The Infonomist: Life must still go on when technology systems fail
Opinion / 17 January 2020, 11:00am / Wesley Diphoko
CAPE TOWN - “You can only apply online” has become a standard response for institutions that are supposed to be accessible to the general public.
Schools, universities and others in the quest to be modern are opting for online access and limiting access for offline and physical means of access.
Commercial entities such as banks likewise are going online in order to cut costs. For them online access is the future.
The recent outcry by some people who struggled to gain online access should serve as a red flag for institutions pursuing access only through online and digital means to pause and reflect about this approach.
One has to look no further than the current electricity challenge in South Africa to see the dangers in this approach. With rolling blackouts everything comes to a standstill.
The electricity challenge in South Africa shows us that there’s no wisdom in running purely with systems that are powered by electricity.
Society has become so dependent on electricity that when it fails it almost feels as if it’s the end of the world.
As society adopts internet of everything, there’s a need to design for failure and imperfection - a smart design that takes into account that as imperfect beings we will create imperfect systems that will fail at some point.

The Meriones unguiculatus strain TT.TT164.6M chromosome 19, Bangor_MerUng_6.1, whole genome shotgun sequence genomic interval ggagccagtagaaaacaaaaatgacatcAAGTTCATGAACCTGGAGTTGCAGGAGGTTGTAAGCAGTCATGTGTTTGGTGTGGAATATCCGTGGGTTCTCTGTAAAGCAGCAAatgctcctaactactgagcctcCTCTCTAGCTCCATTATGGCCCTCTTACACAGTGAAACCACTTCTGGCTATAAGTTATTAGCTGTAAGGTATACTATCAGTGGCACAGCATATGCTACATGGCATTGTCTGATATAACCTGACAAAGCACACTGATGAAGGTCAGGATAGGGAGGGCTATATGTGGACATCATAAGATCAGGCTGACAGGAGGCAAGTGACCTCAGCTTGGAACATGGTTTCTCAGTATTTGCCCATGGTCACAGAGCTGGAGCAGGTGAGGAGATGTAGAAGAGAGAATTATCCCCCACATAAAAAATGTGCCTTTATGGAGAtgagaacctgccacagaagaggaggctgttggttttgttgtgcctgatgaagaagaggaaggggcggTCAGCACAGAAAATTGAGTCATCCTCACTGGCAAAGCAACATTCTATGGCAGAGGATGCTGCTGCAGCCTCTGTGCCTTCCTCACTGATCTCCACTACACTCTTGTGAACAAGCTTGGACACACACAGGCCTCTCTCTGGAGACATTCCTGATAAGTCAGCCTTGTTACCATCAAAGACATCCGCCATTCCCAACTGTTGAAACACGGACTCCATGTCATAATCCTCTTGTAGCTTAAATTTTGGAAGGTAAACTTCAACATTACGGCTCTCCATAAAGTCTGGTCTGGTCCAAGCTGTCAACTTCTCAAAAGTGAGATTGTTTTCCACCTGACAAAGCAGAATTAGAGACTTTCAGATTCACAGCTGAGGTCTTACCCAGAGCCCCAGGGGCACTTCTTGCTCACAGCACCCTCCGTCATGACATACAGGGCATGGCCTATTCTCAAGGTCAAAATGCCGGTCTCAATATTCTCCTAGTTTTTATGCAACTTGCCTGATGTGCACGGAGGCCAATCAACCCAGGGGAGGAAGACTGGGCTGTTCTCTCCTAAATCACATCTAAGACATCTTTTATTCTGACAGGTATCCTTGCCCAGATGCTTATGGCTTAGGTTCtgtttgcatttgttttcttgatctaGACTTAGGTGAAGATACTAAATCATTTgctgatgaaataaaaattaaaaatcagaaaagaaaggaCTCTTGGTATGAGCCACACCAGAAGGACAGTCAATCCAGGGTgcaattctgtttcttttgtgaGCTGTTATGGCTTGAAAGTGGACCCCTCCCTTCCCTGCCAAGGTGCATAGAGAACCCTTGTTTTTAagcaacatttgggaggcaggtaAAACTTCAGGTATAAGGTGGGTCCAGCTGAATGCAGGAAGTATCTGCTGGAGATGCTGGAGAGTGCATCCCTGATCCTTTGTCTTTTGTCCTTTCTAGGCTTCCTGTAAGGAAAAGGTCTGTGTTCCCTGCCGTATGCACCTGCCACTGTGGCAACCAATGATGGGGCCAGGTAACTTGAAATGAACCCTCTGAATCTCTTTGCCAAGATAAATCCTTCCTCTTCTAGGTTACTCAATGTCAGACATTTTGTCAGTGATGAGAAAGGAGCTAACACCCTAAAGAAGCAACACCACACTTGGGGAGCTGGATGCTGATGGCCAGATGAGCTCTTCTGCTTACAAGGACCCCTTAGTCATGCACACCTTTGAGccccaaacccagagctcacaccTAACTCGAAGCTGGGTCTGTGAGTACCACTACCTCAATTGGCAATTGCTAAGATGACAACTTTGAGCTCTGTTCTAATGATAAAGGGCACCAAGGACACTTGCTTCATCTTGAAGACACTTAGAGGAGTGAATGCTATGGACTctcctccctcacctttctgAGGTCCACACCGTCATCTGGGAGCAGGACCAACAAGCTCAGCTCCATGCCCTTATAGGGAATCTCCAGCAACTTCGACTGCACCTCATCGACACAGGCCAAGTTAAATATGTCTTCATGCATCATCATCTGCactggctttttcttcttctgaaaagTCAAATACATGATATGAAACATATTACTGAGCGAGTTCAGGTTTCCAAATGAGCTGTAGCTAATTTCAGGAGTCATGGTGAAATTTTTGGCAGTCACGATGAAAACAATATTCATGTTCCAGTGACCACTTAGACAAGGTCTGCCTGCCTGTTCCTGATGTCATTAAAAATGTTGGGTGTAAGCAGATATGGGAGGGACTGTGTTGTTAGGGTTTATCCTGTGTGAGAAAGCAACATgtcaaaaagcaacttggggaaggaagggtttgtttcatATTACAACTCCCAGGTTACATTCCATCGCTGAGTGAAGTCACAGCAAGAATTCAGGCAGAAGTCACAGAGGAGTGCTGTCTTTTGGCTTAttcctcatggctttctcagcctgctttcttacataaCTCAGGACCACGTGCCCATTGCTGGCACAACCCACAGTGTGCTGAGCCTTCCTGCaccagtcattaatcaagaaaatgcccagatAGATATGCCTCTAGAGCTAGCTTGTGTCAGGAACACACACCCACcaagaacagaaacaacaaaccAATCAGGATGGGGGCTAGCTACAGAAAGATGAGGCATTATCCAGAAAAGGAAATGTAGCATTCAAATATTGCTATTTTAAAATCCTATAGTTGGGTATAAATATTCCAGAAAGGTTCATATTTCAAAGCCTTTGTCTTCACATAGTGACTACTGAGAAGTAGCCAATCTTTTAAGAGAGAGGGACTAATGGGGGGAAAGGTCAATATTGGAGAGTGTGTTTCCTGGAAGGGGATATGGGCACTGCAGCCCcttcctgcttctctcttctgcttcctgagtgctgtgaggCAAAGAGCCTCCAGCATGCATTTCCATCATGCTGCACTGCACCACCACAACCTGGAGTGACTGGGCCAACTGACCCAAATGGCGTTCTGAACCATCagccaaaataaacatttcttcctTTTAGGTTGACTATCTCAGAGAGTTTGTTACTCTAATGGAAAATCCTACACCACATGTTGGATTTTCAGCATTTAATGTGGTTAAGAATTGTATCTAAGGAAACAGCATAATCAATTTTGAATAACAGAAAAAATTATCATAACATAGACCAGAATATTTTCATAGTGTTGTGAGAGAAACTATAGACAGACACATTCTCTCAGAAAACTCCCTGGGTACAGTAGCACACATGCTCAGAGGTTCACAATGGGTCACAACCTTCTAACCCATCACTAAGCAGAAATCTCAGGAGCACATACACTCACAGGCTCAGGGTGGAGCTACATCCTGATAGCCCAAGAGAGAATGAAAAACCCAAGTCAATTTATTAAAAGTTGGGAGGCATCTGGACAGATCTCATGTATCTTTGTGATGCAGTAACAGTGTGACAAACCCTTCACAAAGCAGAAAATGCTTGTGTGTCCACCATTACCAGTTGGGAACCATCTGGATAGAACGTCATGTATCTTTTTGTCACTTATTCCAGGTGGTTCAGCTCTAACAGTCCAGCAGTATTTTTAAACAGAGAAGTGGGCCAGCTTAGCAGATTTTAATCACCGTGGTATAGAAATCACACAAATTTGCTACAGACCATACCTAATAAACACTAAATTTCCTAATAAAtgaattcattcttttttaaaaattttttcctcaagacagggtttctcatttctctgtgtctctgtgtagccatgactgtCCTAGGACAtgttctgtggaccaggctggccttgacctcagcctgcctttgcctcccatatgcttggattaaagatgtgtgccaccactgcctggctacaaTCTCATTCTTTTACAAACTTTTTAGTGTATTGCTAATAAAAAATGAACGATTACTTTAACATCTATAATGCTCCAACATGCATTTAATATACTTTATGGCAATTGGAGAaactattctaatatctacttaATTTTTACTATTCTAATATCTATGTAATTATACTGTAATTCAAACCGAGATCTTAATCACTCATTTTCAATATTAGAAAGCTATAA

Those who adopt computer systems have to take this factor into account.
At times connectivity will be poor and fail, resulting in some people having limited access. Thus it is vital to still have offline access that complements online access.
“The system is down” should not be part of the language of government and business institutions that are meant to serve society. The possibility of system failure should be built into the architecture of services that are provided to society.
The media offers us an important lesson in this regard. Although the media industry is moving towards enabling access through digital means, there’s a realisation that print still matters to enable access to critical information. Smart media entities realise there’s a place for digital and there’s a special place for print.
This understanding in the media industry has ensured that many today can still access news, even when they cannot afford the internet due to the high cost of data.
Society is moving with speed towards the Internet of Everything. We are headed towards a future where accessing your own house will require a subscription to a technology giant such as Google. We are moving towards a future where technology companies will build cities and roads and enable access and usage based on availability of connectivity.
Society needs to think now about what happens when all these things fail and what happens when people are denied access due to lack of affordability of digital systems.
There’s still time to correct the move towards making everything digital. There’s still an opportunity to design a future that will ensure that life does not stop when technology systems fail.
For now, society must not normalise a situation where people are denied access by the online and digital-only brigade. The future can be a mix of both.
Wesley Diphoko writes about technology, innovation and its impact on society. Follow him on Twitter via @Wesley Diphoko